AN EGYPTIAN FRAGMENTARY INDURATED LIMESTONE SHABTI FOR AKHENATEN
AN EGYPTIAN FRAGMENTARY INDURATED LIMESTONE SHABTI FOR AKHENATEN
AN EGYPTIAN FRAGMENTARY INDURATED LIMESTONE SHABTI FOR AKHENATEN
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These lots have been imported from outside the EU … Read more PROPERTY FROM A PRINCELY COLLECTION
AN 'EGYPTIAN BLUE' RIBBED BOWL

NEW KINGDOM, 18TH DYNASTY, REIGN OF AMENHOTEP III, CIRCA 1388-1350 B.C.

Details
AN 'EGYPTIAN BLUE' RIBBED BOWL
NEW KINGDOM, 18TH DYNASTY, REIGN OF AMENHOTEP III, CIRCA 1388-1350 B.C.
6¼ in. (15.8 cm.) diameter
Provenance
Baron Empain (1852-1929), collection, France.
Antiquities Including Property from the collection of Baron Edouard Jean Empain, Christie's, London, 14 April 2011, lot 57.
The Empain collection of Egyptian Antiquities, Christie's, London, 2 May 2013, lot 34.
Special notice

These lots have been imported from outside the EU or, if the UK has withdrawn from the EU without an agreed transition deal, from outside of the UK for sale and placed under the Temporary Admission regime. Import VAT is payable at 5% on the hammer price. VAT at 20% will be added to the buyer’s premium but will not be shown separately on our invoice.

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Claudio Corsi
Claudio Corsi Specialist, Head of Department

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Lot Essay

'Egyptian Blue', or calcium copper silicate, is considered to be among the earliest known synthetic pigments produced in the ancient world. The copper component is the chief contributor to the pigment's instantly recognizable hues. The precise shade of blue depends primarily on the method of production. In the case of the present bowl, the paler shade of blue is the result of the pigment being crushed into miniscule granules before production. This bowl is unusual both for its large size, and because it is composed entirely of finely ground 'Egyptian Blue.' Numerous comparative ribbed bowls are known in alabaster.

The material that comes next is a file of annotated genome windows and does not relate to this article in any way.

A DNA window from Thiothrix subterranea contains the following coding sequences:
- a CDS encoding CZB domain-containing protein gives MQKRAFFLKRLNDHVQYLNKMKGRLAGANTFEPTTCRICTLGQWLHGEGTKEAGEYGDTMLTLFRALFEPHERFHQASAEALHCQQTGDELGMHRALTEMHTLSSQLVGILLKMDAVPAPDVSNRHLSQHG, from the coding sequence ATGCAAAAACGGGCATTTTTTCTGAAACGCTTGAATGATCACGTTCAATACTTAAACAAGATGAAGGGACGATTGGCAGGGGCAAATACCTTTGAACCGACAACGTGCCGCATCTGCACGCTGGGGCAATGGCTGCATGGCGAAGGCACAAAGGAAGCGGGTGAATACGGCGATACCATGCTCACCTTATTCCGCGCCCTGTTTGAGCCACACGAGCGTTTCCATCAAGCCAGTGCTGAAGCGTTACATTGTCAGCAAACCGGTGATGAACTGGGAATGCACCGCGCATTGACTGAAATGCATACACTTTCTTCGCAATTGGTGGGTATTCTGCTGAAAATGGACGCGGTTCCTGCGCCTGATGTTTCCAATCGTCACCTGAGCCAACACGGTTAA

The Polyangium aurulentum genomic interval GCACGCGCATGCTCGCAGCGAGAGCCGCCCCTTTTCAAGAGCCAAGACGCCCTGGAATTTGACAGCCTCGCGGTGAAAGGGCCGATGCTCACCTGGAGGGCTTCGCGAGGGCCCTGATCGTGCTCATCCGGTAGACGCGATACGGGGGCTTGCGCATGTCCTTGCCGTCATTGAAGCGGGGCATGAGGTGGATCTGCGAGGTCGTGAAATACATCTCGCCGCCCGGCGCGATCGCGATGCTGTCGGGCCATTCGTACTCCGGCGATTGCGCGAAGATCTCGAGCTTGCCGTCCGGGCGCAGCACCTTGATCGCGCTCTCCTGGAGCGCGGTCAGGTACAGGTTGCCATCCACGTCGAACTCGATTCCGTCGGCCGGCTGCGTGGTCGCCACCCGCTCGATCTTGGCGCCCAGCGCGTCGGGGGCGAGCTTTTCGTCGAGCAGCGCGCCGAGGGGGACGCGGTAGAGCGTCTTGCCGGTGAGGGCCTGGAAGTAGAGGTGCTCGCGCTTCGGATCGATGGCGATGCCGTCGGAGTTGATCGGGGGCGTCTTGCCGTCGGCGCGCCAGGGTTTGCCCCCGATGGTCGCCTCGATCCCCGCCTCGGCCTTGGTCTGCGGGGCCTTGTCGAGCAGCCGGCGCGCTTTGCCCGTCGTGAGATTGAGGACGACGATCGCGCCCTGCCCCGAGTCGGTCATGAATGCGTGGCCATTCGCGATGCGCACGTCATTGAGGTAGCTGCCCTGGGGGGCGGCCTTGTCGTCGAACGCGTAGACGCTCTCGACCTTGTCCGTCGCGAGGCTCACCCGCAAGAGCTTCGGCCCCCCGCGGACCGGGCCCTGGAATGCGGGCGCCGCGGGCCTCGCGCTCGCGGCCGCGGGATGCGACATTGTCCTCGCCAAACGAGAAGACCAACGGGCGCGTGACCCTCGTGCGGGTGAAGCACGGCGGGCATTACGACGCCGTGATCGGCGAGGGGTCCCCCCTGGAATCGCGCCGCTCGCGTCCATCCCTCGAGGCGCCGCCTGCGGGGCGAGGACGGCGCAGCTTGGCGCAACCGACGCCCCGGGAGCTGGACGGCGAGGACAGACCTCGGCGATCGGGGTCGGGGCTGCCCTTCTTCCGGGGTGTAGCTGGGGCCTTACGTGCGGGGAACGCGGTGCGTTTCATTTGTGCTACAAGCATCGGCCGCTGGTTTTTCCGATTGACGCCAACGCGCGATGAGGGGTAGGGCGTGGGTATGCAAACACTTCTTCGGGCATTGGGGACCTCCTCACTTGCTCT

Widely thought to have been innovated by the ancient Egyptians, the distinctive colour was applied to a variety of media as early as the 4th dynasty (2613-2494 B.C.), and later utilised by the Greeks and Romans (L. Lee & S. Quirke, 'Painting Materials', in Ancient Egyptian Materials and Technology, Cambridge, 2000, pp. 108-111). The Romans named the pigment 'caeruleum', after appropriating the manufacturing process from Alexandria (Vitruvius, On Architecture vii.xi.i.).
The use of blue pigment served both a practical and deeply symbolic purpose. Firstly, blue stood out against the naturally-occurring pigments of yellows, reds, and browns, which were comparatively plentiful in ancient Egypt. Blue was also the colour of the river Nile and the heavens, and would therefore have been imbued with powerful connotations of life and rebirth.
Among the more notable appearances of Egyptian Blue in antiquity are the 14th century B.C. tomb-chapel paintings of Nebamun (11 of which can be found at the British Museum); on the crown of the famed 14th century B.C. bust of Nefertiti by Thutmose (now at the Neues Museum, Berlin, inv. no. ÄM21300); and there are even traces on multiple pediment figures from the Parthenon sculptures (British Museum).

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